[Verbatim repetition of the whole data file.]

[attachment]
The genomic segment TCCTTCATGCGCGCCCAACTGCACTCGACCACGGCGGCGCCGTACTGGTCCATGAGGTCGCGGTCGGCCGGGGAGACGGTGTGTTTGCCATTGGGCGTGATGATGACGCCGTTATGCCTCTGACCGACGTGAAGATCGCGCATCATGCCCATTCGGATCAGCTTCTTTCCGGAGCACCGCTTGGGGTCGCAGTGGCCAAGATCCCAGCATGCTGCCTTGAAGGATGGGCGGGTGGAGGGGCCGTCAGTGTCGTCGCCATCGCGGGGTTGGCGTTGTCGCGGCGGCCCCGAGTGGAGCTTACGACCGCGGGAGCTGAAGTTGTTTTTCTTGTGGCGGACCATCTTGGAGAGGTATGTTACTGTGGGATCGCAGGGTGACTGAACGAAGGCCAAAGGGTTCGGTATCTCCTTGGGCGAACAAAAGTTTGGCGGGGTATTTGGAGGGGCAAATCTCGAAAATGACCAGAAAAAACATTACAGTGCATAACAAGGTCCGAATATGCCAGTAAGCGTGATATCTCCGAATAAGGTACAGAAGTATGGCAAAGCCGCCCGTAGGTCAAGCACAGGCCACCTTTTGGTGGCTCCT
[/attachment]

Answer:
The genomic segment TCCTTCATGCGCGCCCAACTGCACTCGACCACGGCGGCGCCGTACTGGTCCATGAGGTCGCGGTCGGCCGGGGAGACGGTGTGTTTGCCATTGGGCGTGATGATGACGCCGTTATGCCTCTGACCGACGTGAAGATCGCGCATCATGCCCATTCGGATCAGCTTCTTTCCGGAGCACCGCTTGGGGTCGCAGTGGCCAAGATCCCAGCATGCTGCCTTGAAGGATGGGCGGGTGGAGGGGCCGTCAGTGTCGTCGCCATCGCGGGGTTGGCGTTGTCGCGGCGGCCCCGAGTGGAGCTTACGACCGCGGGAGCTGAAGTTGTTTTTCTTGTGGCGGACCATCTTGGAGAGGTATGTTACTGTGGGATCGCAGGGTGACTGAACGAAGGCCAAAGGGTTCGGTATCTCCTTGGGCGAACAAAAGTTTGGCGGGGTATTTGGAGGGGCAAATCTCGAAAATGACCAGAAAAAACATTACAGTGCATAACAAGGTCCGAATATGCCAGTAAGCGTGATATCTCCGAATAAGGTACAGAAGTATGGCAAAGCCGCCCGTAGGTCAAGCACAGGCCACCTTTTGGTGGCTCCT